Underdiagnosis of Lynch syndrome involves more than family history criteria.
ABSTRACT Physicians' cancer-related family history assessment for Lynch syndrome is often inadequate. Furthermore, the extent to which clinicians recognize non-family history-related clues for Lynch syndrome is unclear. We reviewed an integrated electronic health record (EHR) to determine diagnostic evaluation for Lynch syndrome in patients diagnosed with colorectal cancer (CRC).
We conducted a retrospective cohort study of consecutive patients with CRC, newly diagnosed at a tertiary care Veterans Affairs facility, between 1999 and 2007. A detailed review of the EHR was conducted to evaluate the presence of family history-related and non-family history-related criteria of the Bethesda guidelines. Patient outcomes (identification in clinical practice and referral for genetic testing) were also determined.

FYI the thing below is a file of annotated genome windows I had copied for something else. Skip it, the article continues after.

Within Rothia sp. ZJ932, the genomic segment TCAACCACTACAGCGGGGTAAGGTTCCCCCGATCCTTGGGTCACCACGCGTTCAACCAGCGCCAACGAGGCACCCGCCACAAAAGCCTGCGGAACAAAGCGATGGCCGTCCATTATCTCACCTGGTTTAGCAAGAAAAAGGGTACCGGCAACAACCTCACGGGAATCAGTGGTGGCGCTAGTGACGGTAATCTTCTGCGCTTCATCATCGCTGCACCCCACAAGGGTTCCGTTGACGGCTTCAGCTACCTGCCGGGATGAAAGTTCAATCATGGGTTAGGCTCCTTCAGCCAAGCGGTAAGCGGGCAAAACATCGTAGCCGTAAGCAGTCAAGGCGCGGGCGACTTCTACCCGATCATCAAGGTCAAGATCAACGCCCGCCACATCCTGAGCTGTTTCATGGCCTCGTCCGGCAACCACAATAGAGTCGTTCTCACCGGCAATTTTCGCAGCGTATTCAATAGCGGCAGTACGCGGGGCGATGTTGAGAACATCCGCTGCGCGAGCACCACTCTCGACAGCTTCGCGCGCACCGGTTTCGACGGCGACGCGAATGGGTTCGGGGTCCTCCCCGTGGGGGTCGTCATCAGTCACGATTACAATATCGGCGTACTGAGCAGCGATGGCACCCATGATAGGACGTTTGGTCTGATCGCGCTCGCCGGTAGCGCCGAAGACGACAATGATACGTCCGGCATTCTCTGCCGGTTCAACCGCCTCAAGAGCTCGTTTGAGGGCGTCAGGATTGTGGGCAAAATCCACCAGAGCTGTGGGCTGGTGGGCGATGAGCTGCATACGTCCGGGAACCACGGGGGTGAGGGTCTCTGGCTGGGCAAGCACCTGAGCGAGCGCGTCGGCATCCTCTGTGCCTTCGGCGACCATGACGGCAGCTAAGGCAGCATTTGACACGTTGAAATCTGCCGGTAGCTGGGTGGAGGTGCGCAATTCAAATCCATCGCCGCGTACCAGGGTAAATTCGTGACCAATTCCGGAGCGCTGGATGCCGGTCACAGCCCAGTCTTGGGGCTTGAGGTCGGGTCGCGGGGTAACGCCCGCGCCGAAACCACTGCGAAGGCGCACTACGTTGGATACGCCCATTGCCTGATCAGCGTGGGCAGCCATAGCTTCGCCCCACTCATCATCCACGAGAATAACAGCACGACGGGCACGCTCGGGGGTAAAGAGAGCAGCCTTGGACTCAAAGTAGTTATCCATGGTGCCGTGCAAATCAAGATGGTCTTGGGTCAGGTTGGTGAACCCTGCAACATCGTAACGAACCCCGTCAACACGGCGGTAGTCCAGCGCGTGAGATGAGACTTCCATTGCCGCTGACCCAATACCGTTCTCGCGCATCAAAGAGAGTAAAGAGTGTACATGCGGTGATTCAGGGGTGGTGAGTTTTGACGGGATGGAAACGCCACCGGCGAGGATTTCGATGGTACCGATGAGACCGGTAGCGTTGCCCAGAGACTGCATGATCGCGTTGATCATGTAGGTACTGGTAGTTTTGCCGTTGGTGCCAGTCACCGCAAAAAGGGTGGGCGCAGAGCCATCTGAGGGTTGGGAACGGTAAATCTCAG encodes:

We identified a total of 499 patients (mean age, 65.4 years; 98.6% male; 51.1% non-Hispanic white). At least 1 of the Bethesda criteria was met for 57 patients (11.4%), none was met for 198 (39.7%), and there was uncertainty for 244 (48.9%) because of inadequate family history documentation and/or the patient was unsure about their family history. Forty-nine patients met criteria unrelated to family history. Only 4 of 57 patients (7%) who met the Bethesda guidelines had documentation of counseling. Among 244 patients with uncertainty, a suspicion for Lynch syndrome was documented in the EHR of 6 patients (2.5%); 3 received counseling.
Lynch syndrome is under-recognized, even when patients have clear criteria unrelated to family history. Multifaceted strategies focused on reducing providers' cognitive errors and harnessing EHR capabilities to improve recognition of Lynch syndrome are needed.